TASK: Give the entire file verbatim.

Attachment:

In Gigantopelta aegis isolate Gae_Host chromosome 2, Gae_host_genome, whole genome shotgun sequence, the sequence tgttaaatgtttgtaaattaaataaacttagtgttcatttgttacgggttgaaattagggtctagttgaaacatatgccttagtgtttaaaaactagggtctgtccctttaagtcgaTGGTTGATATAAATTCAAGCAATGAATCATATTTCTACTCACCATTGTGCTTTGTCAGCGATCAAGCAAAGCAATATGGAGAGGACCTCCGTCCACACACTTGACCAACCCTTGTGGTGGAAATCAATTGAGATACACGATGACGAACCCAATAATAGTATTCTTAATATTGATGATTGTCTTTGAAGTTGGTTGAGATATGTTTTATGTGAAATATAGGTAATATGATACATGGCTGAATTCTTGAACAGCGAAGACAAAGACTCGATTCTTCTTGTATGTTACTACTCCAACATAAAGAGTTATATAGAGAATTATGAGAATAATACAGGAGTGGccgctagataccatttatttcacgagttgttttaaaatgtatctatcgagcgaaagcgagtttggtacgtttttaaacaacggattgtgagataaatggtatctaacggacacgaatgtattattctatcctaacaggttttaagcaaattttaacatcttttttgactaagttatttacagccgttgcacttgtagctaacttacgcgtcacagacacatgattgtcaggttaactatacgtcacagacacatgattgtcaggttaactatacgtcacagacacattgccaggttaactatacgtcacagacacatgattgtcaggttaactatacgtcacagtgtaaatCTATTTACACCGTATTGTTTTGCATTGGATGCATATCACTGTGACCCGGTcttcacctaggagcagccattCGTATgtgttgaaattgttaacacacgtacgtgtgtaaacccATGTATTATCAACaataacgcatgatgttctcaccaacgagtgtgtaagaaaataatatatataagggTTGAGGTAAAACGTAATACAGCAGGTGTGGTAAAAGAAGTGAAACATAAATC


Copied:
In Gigantopelta aegis isolate Gae_Host chromosome 2, Gae_host_genome, whole genome shotgun sequence, the sequence tgttaaatgtttgtaaattaaataaacttagtgttcatttgttacgggttgaaattagggtctagttgaaacatatgccttagtgtttaaaaactagggtctgtccctttaagtcgaTGGTTGATATAAATTCAAGCAATGAATCATATTTCTACTCACCATTGTGCTTTGTCAGCGATCAAGCAAAGCAATATGGAGAGGACCTCCGTCCACACACTTGACCAACCCTTGTGGTGGAAATCAATTGAGATACACGATGACGAACCCAATAATAGTATTCTTAATATTGATGATTGTCTTTGAAGTTGGTTGAGATATGTTTTATGTGAAATATAGGTAATATGATACATGGCTGAATTCTTGAACAGCGAAGACAAAGACTCGATTCTTCTTGTATGTTACTACTCCAACATAAAGAGTTATATAGAGAATTATGAGAATAATACAGGAGTGGccgctagataccatttatttcacgagttgttttaaaatgtatctatcgagcgaaagcgagtttggtacgtttttaaacaacggattgtgagataaatggtatctaacggacacgaatgtattattctatcctaacaggttttaagcaaattttaacatcttttttgactaagttatttacagccgttgcacttgtagctaacttacgcgtcacagacacatgattgtcaggttaactatacgtcacagacacatgattgtcaggttaactatacgtcacagacacattgccaggttaactatacgtcacagacacatgattgtcaggttaactatacgtcacagtgtaaatCTATTTACACCGTATTGTTTTGCATTGGATGCATATCACTGTGACCCGGTcttcacctaggagcagccattCGTATgtgttgaaattgttaacacacgtacgtgtgtaaacccATGTATTATCAACaataacgcatgatgttctcaccaacgagtgtgtaagaaaataatatatataagggTTGAGGTAAAACGTAATACAGCAGGTGTGGTAAAAGAAGTGAAACATAAATC